The “Friday Five” features five items to help you in your journey to financial freedom. They might be 5 tips, 5 tricks, or just 5 ideas. In any case it’s Friday, so here we go!
My parents never talked to my me or my Sister about our finances. To be fair, my Dad really didn’t talk to us about much of anything at all other than how terrible the Seahawks were (this was the early to mid 80s, and they were stupidly awful), his fleet of semi trucks, or the chores we still hadn’t done.
I’ll retract that statement almost immediately, because my Dad did talk to us about money. Here’s how it went:
“Hang on to that Sports Illustrated with Michael Jordan on the cover. That sucker is going to be worth money one day.”
“Hang on to that Bo Jackson rookie football card. That sucker is going to be worth money one day.”
“Hold on to that Coke bottle telephone. That sucker is going to be worth money one day.”
You know what my Dad never held on to?
I’m not bagging on my Dad at all. My Dad started a business at the age of 18, built it up and sold it in his 40s, then parlayed that into a business that grew in value in the millions before losing it all due to circumstances FAR beyond his control.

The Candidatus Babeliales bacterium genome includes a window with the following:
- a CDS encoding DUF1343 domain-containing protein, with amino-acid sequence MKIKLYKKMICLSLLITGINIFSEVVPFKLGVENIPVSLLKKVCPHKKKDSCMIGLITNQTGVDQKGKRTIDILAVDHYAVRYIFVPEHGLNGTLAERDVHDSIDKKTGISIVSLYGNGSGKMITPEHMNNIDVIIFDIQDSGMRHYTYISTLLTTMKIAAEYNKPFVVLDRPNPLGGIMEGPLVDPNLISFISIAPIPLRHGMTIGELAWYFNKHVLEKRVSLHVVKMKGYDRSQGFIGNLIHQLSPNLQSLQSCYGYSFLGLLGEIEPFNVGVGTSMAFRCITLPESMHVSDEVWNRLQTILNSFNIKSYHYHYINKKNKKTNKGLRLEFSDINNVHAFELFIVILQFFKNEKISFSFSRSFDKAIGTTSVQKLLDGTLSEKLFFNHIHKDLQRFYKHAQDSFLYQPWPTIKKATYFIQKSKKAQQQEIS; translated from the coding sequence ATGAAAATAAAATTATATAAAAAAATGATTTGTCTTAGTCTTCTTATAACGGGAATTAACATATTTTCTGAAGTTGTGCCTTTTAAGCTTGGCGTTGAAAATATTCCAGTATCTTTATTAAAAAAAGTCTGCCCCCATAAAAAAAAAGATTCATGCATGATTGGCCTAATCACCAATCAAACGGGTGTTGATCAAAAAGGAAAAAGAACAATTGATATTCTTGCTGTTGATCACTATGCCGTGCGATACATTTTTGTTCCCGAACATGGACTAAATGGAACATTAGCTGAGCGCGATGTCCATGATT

Now in his late 60s, my Dad owns several small businesses in my hometown and is a staple of his community.
That doesn’t mean he was necessarily good with money.
As a kid I never knew how we were doing financially. I saw my parents buying lots of things; spots cars, satellite dishes, pools, ATVs, etc., but I never really knew if we had money in savings, or if all of that junk was purchased on credit and we were teetering on the brink of financial collapse.
It’s understandable why they didn’t share any of this information with their kids. Their parents survived The Great Depression, and was a generation that tried to forget about finances in general, not discuss them openly. They sure as hell didn’t share with their kids during that generation, and so my parents never felt the need to be super open with us.
When our finances took a dump on our collective heads in January, my wife and I decided that we would start talking to our kids about finances. We did this not to freak them out or add stress to their lives, but because we wanted to start teaching them to be financially responsible so that they can hopefully avoid our mistakes and live a financially independent life of their own one day.
We’ve learned some valuable lessons about how to approach kids when it comes to discussing finances, especially if you’re in a bad way. Here are some of our favorites:Read More »